The Prime Minister may have decreed that austerity is at an end, but the message does not seem to have reached Philip Hammond, her gloomy neighbour at No11 Downing Street.
Judging from the press speculation of the last few weeks, tomorrow’s Budget is likely to be painful, especially for hard-working families who believe in standing on their own two feet.
Part of the reason for all the talk of higher taxes lies in another decree from Mrs May. She has promised that spending on the NHS will rise by £20billion a year by the end of 2022.
Spreadsheet Phil has to find this money – and that is only for starters.
Defence, welfare, police and prisons are all beating the drum for more money after a near decade of Treasury parsimony.
The Chancellor’s mood is not helped by Brexit, either. With only five months to go until Britain exits the EU, the Treasury remains convinced we are making a mistake.
The country shrugged off the spine-chilling forecasts of Project Fear in the referendum campaign of 2016 and has since been vindicated in its rejection of the so-called experts as the economy has grown, inflation stayed low and unemployment has tumbled to levels not seen since the 1970s.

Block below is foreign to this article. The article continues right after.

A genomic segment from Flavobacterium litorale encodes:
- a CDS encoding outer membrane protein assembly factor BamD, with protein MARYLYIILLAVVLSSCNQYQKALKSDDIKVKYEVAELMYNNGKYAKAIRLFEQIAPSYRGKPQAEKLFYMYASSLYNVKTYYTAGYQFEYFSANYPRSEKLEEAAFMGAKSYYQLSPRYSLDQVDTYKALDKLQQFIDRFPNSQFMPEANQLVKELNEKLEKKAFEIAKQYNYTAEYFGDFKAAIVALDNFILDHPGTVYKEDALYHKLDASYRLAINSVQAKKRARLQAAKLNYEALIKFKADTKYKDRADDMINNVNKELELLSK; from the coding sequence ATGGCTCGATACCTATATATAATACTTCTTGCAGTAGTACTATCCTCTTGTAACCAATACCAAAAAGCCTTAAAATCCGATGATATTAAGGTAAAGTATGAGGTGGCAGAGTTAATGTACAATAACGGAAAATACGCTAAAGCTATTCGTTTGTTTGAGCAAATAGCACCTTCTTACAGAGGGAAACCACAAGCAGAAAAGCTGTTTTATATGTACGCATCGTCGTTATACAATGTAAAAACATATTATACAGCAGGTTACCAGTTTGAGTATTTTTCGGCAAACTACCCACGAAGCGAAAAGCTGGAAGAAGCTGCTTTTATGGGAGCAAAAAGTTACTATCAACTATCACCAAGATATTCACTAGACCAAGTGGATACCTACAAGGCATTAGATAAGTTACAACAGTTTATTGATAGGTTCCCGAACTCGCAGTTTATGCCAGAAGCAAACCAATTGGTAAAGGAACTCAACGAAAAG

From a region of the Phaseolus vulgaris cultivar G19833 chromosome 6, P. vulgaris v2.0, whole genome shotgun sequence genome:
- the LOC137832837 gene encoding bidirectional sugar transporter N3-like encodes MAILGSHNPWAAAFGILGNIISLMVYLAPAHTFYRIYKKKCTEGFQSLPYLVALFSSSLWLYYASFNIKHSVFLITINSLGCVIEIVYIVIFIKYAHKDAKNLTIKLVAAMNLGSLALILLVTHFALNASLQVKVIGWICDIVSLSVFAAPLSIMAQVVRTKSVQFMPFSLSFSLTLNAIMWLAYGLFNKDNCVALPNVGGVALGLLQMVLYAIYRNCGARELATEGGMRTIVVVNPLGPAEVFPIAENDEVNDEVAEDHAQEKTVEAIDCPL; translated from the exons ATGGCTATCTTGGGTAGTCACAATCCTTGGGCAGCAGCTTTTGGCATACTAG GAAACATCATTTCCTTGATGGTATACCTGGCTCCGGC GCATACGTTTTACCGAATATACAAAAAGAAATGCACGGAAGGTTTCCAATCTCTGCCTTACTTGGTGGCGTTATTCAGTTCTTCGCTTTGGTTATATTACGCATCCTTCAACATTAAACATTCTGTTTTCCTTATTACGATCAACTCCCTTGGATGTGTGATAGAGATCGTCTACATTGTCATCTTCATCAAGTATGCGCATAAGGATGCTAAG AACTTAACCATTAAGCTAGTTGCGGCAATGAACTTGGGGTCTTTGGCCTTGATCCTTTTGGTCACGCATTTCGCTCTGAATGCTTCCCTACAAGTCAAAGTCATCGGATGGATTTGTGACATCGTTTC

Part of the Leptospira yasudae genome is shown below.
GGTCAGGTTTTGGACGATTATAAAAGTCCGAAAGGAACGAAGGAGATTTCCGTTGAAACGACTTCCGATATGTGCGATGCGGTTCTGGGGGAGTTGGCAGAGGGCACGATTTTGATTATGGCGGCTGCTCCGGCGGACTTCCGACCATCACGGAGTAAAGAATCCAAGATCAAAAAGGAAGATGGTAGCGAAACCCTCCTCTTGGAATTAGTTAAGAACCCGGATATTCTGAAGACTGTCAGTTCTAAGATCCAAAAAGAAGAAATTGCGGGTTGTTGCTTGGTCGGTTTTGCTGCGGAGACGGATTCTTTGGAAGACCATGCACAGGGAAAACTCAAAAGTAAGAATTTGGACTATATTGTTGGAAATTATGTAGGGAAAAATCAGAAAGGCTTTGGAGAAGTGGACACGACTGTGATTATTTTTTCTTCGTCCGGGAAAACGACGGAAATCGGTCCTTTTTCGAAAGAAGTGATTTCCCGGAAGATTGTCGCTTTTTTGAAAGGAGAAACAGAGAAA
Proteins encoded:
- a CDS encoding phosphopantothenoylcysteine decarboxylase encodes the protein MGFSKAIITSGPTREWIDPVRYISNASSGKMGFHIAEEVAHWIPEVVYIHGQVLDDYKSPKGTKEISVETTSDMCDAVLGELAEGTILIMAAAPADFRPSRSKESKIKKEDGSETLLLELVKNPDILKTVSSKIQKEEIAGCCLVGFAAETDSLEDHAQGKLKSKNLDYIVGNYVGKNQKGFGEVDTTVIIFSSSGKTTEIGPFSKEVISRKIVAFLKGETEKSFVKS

This is lucky for Mr Hammond, inset, as the Office for Budget Responsibility has found more money than it previously forecast.
But the Treasury – “the heart of Remain”, as Boris Johnson put it – continues to labour under the delusion that bad times lie ahead.
But it does not have to be like this. My group, Economists for Free Trade, have also been looking at the long-term outlook for the UK post-Brexit – and our conclusions are very different.
This is mainly because, unlike the Treasury, we have factored in the benefits that will flow from free trade deals around the world once we are released from the suffocating embrace of the EU.
We predicted the steady economic growth we are enjoying and foresee a genuine Brexit dividend in the years to come.
This, we estimate, means we can spend an extra £25billion a year by 2020 and another £40billion a year on top of that by 2025.
The Chancellor should lighten up and focus on how to make Brexit work. Abandoning Chequers in favour of a Canada-style free trade deal with the EU would be a start.
If he drives ahead with this agenda and drops the doom and gloom, he will have plenty of money for the NHS and enough left over to get back on the tax-cutting agenda that served us all so well under Margaret Thatcher.